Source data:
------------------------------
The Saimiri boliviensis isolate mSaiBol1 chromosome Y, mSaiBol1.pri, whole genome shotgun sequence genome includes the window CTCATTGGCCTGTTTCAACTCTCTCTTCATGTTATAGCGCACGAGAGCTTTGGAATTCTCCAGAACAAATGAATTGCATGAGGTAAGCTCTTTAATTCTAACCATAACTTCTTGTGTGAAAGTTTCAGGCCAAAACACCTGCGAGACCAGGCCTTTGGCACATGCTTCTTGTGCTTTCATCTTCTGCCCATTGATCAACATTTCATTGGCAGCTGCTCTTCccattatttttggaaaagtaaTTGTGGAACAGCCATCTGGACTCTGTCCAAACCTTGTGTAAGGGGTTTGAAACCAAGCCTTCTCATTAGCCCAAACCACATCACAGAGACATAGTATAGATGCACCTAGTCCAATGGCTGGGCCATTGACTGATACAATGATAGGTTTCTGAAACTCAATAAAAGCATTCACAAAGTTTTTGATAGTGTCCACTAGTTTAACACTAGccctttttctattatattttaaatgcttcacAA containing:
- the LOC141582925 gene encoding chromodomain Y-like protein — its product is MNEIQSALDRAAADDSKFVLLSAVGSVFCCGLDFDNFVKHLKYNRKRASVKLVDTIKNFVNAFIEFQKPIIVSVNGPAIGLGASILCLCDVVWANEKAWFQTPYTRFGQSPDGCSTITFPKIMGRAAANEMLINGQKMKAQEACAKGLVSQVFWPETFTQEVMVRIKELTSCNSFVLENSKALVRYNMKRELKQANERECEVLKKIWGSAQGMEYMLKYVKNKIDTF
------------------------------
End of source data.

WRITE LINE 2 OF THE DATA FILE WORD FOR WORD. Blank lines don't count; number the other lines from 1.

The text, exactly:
- the LOC141582925 gene encoding chromodomain Y-like protein — its product is MNEIQSALDRAAADDSKFVLLSAVGSVFCCGLDFDNFVKHLKYNRKRASVKLVDTIKNFVNAFIEFQKPIIVSVNGPAIGLGASILCLCDVVWANEKAWFQTPYTRFGQSPDGCSTITFPKIMGRAAANEMLINGQKMKAQEACAKGLVSQVFWPETFTQEVMVRIKELTSCNSFVLENSKALVRYNMKRELKQANERECEVLKKIWGSAQGMEYMLKYVKNKIDTF